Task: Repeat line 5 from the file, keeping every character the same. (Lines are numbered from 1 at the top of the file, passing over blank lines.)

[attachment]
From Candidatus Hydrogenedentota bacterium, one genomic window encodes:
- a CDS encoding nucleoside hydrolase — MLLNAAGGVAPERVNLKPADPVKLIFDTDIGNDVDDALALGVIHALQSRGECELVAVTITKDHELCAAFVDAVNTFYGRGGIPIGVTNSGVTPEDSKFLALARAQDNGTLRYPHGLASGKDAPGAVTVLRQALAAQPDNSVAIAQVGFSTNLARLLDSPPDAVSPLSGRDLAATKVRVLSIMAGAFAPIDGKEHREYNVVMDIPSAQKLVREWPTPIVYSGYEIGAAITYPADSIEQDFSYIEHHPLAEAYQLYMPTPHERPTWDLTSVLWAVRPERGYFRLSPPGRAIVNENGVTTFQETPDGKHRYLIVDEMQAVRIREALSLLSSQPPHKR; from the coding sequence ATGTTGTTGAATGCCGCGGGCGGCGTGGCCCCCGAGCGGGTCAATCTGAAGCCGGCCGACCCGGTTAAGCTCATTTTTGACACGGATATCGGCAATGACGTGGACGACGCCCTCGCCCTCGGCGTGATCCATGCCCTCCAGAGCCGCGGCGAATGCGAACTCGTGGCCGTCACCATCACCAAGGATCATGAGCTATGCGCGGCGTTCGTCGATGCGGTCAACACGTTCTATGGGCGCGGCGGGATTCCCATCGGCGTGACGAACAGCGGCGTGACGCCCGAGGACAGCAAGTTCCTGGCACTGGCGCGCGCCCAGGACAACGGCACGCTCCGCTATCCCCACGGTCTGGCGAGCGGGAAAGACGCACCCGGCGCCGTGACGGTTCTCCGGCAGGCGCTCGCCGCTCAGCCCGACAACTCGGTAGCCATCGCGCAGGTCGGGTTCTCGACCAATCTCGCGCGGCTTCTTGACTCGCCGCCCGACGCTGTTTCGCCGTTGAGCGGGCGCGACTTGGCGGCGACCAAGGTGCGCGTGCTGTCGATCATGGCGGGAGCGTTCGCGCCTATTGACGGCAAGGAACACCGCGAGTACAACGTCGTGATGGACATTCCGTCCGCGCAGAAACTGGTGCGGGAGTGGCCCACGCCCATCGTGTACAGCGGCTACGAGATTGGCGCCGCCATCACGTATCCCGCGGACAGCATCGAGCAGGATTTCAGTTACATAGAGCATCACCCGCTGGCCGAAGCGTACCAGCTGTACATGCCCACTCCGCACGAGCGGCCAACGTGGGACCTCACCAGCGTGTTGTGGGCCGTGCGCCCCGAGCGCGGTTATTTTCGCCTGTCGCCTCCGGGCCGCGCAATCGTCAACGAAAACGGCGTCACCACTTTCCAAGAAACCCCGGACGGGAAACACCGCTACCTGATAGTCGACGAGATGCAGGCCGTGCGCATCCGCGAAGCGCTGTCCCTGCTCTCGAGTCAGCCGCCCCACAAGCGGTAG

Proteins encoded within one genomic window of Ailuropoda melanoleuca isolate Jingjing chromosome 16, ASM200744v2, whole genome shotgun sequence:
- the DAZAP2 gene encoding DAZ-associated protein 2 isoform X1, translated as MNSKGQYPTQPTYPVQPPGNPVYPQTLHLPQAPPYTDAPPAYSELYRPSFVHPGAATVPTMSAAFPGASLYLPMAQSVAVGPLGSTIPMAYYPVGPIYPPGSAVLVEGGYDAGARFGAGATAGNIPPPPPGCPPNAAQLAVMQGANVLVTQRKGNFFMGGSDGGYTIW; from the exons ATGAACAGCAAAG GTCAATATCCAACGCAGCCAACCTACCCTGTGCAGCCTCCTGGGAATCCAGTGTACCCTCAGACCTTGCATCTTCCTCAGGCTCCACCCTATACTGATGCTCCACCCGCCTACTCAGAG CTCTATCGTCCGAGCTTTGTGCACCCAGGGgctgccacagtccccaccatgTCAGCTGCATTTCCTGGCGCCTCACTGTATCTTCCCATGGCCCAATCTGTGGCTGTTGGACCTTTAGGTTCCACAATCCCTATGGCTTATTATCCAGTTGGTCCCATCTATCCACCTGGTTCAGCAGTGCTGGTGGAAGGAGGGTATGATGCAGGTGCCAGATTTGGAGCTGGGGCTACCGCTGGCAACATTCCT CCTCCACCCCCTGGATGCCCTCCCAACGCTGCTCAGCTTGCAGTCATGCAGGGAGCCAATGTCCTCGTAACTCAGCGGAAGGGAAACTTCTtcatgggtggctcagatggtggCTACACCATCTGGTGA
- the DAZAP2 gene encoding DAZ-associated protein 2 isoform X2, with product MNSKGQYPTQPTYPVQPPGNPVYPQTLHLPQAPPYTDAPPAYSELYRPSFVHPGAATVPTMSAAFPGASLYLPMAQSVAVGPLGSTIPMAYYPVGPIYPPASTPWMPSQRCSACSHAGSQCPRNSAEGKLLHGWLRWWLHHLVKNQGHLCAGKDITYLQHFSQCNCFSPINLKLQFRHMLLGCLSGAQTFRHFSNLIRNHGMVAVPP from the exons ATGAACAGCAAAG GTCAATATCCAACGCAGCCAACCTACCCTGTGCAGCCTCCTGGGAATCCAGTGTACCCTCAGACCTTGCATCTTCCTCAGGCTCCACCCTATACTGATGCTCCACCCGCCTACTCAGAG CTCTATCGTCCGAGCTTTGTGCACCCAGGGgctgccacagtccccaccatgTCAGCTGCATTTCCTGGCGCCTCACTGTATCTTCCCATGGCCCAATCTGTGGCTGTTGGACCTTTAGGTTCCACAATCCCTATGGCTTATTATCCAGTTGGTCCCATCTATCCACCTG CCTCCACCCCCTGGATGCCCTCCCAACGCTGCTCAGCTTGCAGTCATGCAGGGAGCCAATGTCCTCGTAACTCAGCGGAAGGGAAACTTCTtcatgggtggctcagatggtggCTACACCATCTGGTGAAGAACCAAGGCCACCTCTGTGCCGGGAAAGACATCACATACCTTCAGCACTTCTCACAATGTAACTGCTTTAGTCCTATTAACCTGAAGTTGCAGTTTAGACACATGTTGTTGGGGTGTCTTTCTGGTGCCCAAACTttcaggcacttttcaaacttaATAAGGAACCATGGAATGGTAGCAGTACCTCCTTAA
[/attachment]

- the DAZAP2 gene encoding DAZ-associated protein 2 isoform X2, with product MNSKGQYPTQPTYPVQPPGNPVYPQTLHLPQAPPYTDAPPAYSELYRPSFVHPGAATVPTMSAAFPGASLYLPMAQSVAVGPLGSTIPMAYYPVGPIYPPASTPWMPSQRCSACSHAGSQCPRNSAEGKLLHGWLRWWLHHLVKNQGHLCAGKDITYLQHFSQCNCFSPINLKLQFRHMLLGCLSGAQTFRHFSNLIRNHGMVAVPP from the exons ATGAACAGCAAAG GTCAATATCCAACGCAGCCAACCTACCCTGTGCAGCCTCCTGGGAATCCAGTGTACCCTCAGACCTTGCATCTTCCTCAGGCTCCACCCTATACTGATGCTCCACCCGCCTACTCAGAG CTCTATCGTCCGAGCTTTGTGCACCCAGGGgctgccacagtccccaccatgTCAGCTGCATTTCCTGGCGCCTCACTGTATCTTCCCATGGCCCAATCTGTGGCTGTTGGACCTTTAGGTTCCACAATCCCTATGGCTTATTATCCAGTTGGTCCCATCTATCCACCTG CCTCCACCCCCTGGATGCCCTCCCAACGCTGCTCAGCTTGCAGTCATGCAGGGAGCCAATGTCCTCGTAACTCAGCGGAAGGGAAACTTCTtcatgggtggctcagatggtggCTACACCATCTGGTGAAGAACCAAGGCCACCTCTGTGCCGGGAAAGACATCACATACCTTCAGCACTTCTCACAATGTAACTGCTTTAGTCCTATTAACCTGAAGTTGCAGTTTAGACACATGTTGTTGGGGTGTCTTTCTGGTGCCCAAACTttcaggcacttttcaaacttaATAAGGAACCATGGAATGGTAGCAGTACCTCCTTAA